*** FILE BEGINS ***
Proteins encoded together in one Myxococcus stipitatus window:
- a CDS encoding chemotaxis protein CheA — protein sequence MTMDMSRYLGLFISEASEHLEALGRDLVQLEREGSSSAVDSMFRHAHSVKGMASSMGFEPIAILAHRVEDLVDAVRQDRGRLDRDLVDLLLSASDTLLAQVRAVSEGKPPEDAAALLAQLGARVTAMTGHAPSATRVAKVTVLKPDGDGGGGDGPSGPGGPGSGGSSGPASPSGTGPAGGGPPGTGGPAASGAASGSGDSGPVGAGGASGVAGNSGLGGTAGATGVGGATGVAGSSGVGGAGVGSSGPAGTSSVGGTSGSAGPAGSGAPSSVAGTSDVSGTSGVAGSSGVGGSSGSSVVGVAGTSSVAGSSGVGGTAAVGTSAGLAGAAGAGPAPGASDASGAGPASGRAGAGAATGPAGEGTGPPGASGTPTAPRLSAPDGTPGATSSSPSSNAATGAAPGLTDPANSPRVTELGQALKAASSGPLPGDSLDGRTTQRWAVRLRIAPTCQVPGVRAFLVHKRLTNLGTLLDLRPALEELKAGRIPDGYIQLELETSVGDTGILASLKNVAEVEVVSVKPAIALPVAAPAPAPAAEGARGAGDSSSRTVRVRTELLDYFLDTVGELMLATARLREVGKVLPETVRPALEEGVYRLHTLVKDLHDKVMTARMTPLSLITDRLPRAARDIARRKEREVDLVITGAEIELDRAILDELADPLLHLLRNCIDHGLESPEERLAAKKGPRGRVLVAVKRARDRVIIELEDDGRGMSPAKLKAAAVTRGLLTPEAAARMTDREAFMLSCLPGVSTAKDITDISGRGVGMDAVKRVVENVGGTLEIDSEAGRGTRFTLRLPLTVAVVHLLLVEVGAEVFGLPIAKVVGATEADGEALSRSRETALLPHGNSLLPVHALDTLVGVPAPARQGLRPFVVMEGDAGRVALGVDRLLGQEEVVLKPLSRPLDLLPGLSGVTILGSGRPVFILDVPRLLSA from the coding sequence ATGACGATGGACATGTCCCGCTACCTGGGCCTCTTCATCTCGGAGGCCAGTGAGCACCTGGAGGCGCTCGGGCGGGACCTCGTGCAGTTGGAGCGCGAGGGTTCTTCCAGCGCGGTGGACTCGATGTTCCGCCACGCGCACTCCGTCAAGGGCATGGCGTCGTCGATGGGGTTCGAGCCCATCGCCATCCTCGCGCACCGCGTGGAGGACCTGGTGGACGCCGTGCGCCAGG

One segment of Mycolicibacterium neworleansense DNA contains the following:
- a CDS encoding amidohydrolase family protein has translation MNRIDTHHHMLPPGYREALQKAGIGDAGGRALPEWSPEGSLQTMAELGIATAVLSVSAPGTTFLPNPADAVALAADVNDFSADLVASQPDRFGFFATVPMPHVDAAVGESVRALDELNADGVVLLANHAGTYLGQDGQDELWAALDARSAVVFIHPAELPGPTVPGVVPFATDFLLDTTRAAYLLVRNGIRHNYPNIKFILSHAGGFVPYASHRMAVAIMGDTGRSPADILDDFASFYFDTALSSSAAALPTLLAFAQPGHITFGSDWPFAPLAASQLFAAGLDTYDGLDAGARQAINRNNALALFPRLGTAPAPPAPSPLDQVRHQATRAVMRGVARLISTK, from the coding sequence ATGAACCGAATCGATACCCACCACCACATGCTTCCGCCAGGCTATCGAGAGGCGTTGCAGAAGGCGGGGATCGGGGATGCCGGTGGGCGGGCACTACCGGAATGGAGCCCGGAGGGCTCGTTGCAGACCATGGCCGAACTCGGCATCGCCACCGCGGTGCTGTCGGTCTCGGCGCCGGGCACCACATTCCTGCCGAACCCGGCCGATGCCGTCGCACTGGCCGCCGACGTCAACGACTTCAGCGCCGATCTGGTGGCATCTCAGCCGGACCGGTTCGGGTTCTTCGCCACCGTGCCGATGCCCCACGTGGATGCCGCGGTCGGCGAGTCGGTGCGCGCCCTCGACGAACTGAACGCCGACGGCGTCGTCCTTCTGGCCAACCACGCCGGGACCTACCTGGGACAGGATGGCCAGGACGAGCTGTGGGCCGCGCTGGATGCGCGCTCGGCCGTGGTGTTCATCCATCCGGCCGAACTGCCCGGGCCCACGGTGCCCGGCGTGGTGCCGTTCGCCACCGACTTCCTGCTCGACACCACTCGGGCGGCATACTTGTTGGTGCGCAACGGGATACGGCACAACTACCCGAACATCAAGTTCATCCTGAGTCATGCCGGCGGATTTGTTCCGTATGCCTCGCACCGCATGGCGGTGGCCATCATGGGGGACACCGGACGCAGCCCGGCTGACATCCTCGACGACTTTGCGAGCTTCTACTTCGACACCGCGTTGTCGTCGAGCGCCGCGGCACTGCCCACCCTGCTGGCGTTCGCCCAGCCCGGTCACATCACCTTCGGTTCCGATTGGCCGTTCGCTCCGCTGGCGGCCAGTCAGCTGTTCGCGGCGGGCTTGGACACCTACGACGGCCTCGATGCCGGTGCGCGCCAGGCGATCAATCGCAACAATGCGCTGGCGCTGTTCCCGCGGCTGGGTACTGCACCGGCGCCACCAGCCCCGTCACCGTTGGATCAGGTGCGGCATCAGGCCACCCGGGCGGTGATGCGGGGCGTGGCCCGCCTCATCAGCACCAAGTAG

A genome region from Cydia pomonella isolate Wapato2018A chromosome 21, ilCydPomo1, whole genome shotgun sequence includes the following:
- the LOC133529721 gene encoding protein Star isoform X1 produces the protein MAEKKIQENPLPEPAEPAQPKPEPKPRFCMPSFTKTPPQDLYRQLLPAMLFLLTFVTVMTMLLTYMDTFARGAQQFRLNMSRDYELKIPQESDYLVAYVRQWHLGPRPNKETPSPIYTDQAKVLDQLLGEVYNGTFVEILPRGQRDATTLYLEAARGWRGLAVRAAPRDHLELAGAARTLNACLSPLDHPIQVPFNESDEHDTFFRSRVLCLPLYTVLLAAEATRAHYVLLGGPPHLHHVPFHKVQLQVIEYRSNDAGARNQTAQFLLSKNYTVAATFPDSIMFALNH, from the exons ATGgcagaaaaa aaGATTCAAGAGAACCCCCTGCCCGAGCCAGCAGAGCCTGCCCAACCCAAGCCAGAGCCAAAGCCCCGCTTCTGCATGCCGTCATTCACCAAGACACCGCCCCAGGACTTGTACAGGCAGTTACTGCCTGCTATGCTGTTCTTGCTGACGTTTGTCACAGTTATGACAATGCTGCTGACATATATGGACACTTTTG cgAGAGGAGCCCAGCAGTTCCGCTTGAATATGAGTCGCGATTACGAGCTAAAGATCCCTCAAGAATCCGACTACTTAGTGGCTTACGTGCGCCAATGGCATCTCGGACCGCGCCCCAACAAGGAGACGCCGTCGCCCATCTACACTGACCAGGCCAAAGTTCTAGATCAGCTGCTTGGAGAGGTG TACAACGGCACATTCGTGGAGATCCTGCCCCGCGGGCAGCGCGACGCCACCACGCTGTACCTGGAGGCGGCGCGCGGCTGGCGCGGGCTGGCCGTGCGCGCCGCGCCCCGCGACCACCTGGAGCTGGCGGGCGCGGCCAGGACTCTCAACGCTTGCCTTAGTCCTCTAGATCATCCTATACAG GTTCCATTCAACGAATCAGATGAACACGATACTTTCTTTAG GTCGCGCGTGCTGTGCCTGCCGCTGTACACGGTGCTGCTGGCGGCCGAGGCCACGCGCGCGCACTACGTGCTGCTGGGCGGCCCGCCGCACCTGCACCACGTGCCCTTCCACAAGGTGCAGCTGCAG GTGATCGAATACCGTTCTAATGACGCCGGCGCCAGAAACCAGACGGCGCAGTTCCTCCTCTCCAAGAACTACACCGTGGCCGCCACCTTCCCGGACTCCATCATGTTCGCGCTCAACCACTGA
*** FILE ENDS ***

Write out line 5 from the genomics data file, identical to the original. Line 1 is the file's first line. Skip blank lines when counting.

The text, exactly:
A genome region from Cydia pomonella isolate Wapato2018A chromosome 21, ilCydPomo1, whole genome shotgun sequence includes the following: